Chief Justice Garman and Justices Freeman, Thomas, Karmeier, and Theis concurred in the judgment and opinion.
¶ 1 In this case, the appellate court concluded that an automobile liability insurance policy which excludes from coverage the only named insured and owner of the insured vehicle is against public policy, reversing the judgment of the circuit court which found that the policy provided no coverage. 2012 IL App (2d) 120296. For the reasons set forth below, we affirm the appellate court.
¶ 2 BACKGROUND
¶ 3 In September 2007, plaintiff, American Access Casualty Company (American Access), issued an automobile liability insurance policy to defendant, Ana Reyes, which insured a 1999 Chrysler 300M. On the application, Reyes was identified as the titleholder of the vehicle. Under the "Operator Information" section of the policy, Reyes was identified as driver number one but where the driver's license number was to be included, it stated "TITLE HOLDER EXCLUDE." Jose M. Cazarez, Reye's "friend, " was listed as driver number two and was identified as the "Pri[mary]" driver. Next to his name was an out of country/international driver's license number. On the "Declarations" sheet, Reyes was identified as the "named insured." Reyes and Cazarez were both again listed as "operators." However, the notation "EXCLUDED" appeared next to Reyes' name.
¶ 4 Reyes also executed an "ENDORSEMENT EXCLUDING SPECIFIED OPERATORS." This endorsement provided: "In consideration of the premium at which this policy is written, notwithstanding any other provision of the policy, it is agreed that no coverage is afforded undes [sic] policy and to any claim or suit which occurs as the result of the vehicle being operated by the following person(s)" after which Reyes was identified. The actual policy itself defined "named insured" as "the individual named in the Declarations and also includes his/her spouse, if a resident of the same household." The policy further contained a clause excluding liability coverage for any bodily injury or property damage caused by "any automobile while in control of an excluded operator." Thus, under the policy, Reyes was the sole "named insured" but she was excluded from coverage.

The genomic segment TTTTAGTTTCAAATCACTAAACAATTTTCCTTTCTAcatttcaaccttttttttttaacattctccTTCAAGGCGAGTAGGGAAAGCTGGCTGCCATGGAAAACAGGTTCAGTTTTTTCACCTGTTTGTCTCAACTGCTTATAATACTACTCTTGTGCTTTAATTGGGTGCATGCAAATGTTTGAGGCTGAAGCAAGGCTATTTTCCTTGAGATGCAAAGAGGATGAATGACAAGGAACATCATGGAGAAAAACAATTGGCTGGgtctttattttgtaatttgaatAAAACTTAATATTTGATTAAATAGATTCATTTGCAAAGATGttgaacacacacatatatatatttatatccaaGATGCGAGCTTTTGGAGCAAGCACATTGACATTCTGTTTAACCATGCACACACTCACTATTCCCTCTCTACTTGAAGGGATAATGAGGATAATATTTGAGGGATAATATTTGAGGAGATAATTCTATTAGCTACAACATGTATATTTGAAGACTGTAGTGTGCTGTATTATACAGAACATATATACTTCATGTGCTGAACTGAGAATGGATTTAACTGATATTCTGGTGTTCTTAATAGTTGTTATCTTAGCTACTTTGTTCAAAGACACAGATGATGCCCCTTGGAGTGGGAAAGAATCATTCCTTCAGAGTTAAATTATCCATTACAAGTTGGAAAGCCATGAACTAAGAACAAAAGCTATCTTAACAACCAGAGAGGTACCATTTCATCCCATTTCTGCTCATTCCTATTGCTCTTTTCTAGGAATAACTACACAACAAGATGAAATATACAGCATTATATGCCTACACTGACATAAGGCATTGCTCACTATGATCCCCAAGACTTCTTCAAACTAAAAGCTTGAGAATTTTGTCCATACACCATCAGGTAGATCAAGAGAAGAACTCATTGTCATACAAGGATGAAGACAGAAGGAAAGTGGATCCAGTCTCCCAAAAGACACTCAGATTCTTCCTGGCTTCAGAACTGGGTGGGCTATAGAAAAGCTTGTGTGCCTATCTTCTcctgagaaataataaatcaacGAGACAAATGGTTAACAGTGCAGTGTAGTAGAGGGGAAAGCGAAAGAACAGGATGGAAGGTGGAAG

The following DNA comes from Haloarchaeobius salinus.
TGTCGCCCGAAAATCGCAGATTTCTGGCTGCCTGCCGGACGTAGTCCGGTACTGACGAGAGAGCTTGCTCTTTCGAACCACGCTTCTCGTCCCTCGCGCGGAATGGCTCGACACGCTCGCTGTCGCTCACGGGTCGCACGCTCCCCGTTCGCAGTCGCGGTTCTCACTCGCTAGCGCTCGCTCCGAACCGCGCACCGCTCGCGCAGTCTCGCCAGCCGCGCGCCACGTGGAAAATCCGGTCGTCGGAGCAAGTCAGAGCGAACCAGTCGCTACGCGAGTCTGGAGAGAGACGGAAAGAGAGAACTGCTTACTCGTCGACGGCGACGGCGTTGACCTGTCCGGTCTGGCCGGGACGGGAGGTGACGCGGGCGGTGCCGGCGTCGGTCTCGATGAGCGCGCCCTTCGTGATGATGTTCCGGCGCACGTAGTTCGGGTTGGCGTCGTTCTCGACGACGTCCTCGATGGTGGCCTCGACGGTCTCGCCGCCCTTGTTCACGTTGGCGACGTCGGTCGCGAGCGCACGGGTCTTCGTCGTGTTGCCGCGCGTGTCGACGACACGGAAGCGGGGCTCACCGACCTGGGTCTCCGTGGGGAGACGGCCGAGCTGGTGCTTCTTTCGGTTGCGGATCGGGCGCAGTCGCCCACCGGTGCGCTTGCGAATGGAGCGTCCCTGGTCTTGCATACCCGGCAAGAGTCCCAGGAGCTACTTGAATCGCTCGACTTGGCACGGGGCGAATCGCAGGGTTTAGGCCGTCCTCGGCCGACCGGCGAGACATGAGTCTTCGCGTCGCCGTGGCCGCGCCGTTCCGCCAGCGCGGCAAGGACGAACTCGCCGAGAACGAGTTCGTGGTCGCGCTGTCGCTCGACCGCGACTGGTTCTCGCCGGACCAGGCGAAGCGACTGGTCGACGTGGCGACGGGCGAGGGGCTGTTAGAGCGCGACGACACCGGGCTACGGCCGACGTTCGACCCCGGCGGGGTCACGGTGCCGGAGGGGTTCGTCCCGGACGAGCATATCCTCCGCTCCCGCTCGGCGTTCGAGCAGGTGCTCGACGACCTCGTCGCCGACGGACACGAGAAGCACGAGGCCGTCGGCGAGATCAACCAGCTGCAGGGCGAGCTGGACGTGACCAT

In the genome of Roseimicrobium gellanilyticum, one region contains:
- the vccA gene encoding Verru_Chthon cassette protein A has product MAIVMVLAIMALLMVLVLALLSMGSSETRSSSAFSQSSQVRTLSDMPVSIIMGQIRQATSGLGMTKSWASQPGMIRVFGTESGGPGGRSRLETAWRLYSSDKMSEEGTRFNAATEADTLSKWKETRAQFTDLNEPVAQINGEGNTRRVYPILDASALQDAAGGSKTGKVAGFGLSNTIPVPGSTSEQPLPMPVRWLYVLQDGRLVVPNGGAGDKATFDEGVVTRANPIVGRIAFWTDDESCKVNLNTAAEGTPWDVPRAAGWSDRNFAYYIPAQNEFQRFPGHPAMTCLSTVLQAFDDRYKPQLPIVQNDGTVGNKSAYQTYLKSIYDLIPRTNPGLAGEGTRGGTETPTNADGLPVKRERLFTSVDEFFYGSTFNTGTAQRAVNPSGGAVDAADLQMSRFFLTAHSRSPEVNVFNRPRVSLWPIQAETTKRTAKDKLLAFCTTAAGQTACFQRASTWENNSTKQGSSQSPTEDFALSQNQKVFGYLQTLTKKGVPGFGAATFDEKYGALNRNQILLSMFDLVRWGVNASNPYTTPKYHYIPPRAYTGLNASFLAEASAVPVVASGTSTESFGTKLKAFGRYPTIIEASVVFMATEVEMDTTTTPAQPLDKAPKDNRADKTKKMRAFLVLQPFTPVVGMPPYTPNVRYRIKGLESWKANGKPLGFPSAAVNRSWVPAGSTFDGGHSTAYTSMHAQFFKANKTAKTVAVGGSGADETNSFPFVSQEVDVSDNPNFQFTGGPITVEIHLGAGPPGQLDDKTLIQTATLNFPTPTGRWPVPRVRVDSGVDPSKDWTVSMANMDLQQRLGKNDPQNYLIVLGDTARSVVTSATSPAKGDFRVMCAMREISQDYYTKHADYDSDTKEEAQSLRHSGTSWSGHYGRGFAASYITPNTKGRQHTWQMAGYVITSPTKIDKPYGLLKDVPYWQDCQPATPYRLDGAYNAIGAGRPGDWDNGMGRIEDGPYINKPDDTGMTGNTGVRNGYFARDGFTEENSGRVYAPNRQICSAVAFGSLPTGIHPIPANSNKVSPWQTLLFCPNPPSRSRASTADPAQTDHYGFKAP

¶ 5 On October 30, 2007, Reyes was driving her vehicle when she was involved in a traffic accident with two pedestrians, Rocio Jasso and her four-year-old son, Sergio. Rocio was seriously injured and Sergio died as a result of his injuries. Rocio and her husband, Brigido Jasso, filed a lawsuit against Reyes, alleging negligence and wrongful death. In response to this lawsuit, American Access filed the instant action, seeking a declaration that the policy it issued to Reyes provided no coverage for, and no duty to defend or indemnify, any claims and litigation arising from the accident. State Farm Insurance Company, which provided uninsured-motorist coverage to Rocio, answered the declaratory action and filed a counter complaint for declaratory judgment. State Farm alleged that American Access' attempt to exclude Reyes under the insurance policy violated public policy and therefore was unlawful.
¶ 6 The circuit court of Kane County granted summary judgment in favor of American Access, finding that the insurance policy provided no coverage for the accident. The appellate court reversed and remanded, holding that a blanket exclusion in an insurance policy, which precludes all liability coverage for the only named insured, violated public policy. 2012 IL App (2d) 120296. We granted American Access' petition for leave to appeal (Ill. S.Ct. R. (eff. Feb. 26, 2010)).
¶ 7 Analysis